The world’s attention has turned to Rio de Janeiro, site of the Summer Olympic and Paralympic Games. Four years of training, sacrifice and dedication have led up to a little more than two weeks of competition for 12,500 athletes representing more than 200 countries and participating in 28 sports.
Today's athletes have plenty of tools at their disposal to help them train, compete and unwind, all in the pursuit of an Olympic medal, personal best or simply memories to hold for a lifetime. Here's a look at the technology that's helped athletes perform their best before and during the games, as well as some tech that will let these competitors make the most of their downtime in Rio.
Five track-and-field athletes from three countries augmented their Olympic training by wearing headphones from California-based Halo Neuroscience. The $649 Halo Sport device looks like an ordinary pair of headphones, but it has been engineered to deliver a mild electric current to the part of the brain that coordinates movement. This current makes the brain's neurons more or less likely to fire, depending on the situation.
This technique, officially called transcranial direct current stimulation, has been the subject of much neuroscience research lately. The studies, although small, have shown that the currents can improve cognition as well as movement. For the athletes, the company said, the currents improved training for "explosive" tasks such as accelerating out of the starting blocks — a part of the competition when many sprint races are won.
The athletes competing in Rio have been wearing devices that track a lot more than just heart rate and steps taken. Whoop, made by a Boston-based company of the same name, is a wristband that collects data used to analyze strain, recovery and sleep. This information helps athletes understand how behavior changes during training as well as how everyday activities (ranging from sleep to travel to alcohol consumption) can affect overall performance. The goal, of course, is to prevent overtraining and to avoid an injury. About 20 Whoop clients, including U.S. swimmer Ryan Lochte, will wear the wristband in Rio.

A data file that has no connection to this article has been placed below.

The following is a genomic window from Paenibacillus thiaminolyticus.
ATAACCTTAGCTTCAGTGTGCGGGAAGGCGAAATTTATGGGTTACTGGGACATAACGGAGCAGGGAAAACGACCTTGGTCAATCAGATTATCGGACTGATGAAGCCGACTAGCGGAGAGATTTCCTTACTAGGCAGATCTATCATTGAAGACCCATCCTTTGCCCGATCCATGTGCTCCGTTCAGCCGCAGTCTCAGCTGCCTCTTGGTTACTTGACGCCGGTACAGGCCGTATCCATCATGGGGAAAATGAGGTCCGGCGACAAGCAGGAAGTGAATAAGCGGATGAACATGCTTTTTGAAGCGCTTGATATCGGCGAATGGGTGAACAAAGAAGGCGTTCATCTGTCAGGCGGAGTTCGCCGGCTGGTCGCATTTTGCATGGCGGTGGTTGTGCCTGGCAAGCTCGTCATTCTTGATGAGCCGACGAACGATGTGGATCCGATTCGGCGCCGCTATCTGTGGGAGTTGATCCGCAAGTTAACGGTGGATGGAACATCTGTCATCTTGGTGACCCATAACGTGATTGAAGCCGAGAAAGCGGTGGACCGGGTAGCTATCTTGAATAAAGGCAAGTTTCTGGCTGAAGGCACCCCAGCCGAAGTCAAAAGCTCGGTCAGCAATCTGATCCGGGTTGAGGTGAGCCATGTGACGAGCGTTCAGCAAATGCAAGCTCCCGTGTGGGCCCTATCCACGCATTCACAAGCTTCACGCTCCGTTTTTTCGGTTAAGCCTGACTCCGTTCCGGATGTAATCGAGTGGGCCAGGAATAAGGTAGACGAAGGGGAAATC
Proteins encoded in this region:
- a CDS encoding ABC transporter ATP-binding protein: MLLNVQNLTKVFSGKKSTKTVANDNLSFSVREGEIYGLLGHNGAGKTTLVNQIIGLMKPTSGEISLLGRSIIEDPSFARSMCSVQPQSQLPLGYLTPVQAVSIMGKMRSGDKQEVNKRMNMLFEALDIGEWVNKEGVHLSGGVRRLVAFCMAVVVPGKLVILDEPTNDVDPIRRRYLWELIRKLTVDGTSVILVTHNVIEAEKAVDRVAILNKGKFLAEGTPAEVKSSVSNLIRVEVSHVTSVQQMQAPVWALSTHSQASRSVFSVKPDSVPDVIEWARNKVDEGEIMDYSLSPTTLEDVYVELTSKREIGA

A device developed by Oregon-based APDM Wearable Technologies focuses on body movement. The Opal is a small, square-shaped sensor that has an accelerometer, a gyroscope and a magnetometer. Up to 24 of the devices can be used in conjunction, so trainers can see every aspect of an athlete's movements. This technology has helped members of the U.S. men's gymnastics team maximize muscle efficiency and members of the U.S. men's diving team improve their form during rotations.
Olympic athletes may seem invincible, but injuries affected about 11 percent of the athletes who competed at the 2012 Summer Games in London. An estimated 25 percent of those injuries four years ago were the result of improper training — doing too much, not doing enough, getting recovery wrong and so on.
Members of America's gymnastics team are using the LumiWave device to stimulate blood flow before and after workouts as a way to relieve pain caused by soft-tissue injuries. Manufactured by Colorado-based BioCare Systems, LumiWave is now available to the general public starting at $449.
American cyclists have worn Solos smart glasses during training runs (the glasses aren't allowed in competition). Via IBM's cloud-computing platform, the glasses display data transmitted from sensors on the bike, providing insight into a cyclist's speed and pedal revolutions. The Solos glasses recently completed a funding round through Kickstarter and should start shipping to backers by October.
VR is helping British athletes prepare for the Summer Games. Technology from British defense firm BAE Systems known as VR-Vantage is allowing athletes competing in sports such as sailing, the canoe slalom and the triathlon to visualize their courses. Athletes can view this 3D footage in their downtime, using a VR headset or a 360-degree video on their smartphones. In doing so, athletes can gain insight into the turns and terrain of the course without having to be there — and without putting additional wear and tear on their bodies through the normal rigors of training.
Advances in mobile, broadband and video technology now allow coaches to provide feedback to athletes no matter which far-flung corner of the globe they call home. Coach's Eye, developed by Michigan-based TechSmith, lets athletes record a video on a smartphone, tablet or GoPro camera and send it to a coach for analysis. A coach's response can include written words, voice-over narration or even side-by-side videos to, say, compare an athlete's form on squats in the gym to the proper technique. The product also has slow-motion features that let coaches pinpoint specific actions that an athlete needs to improve.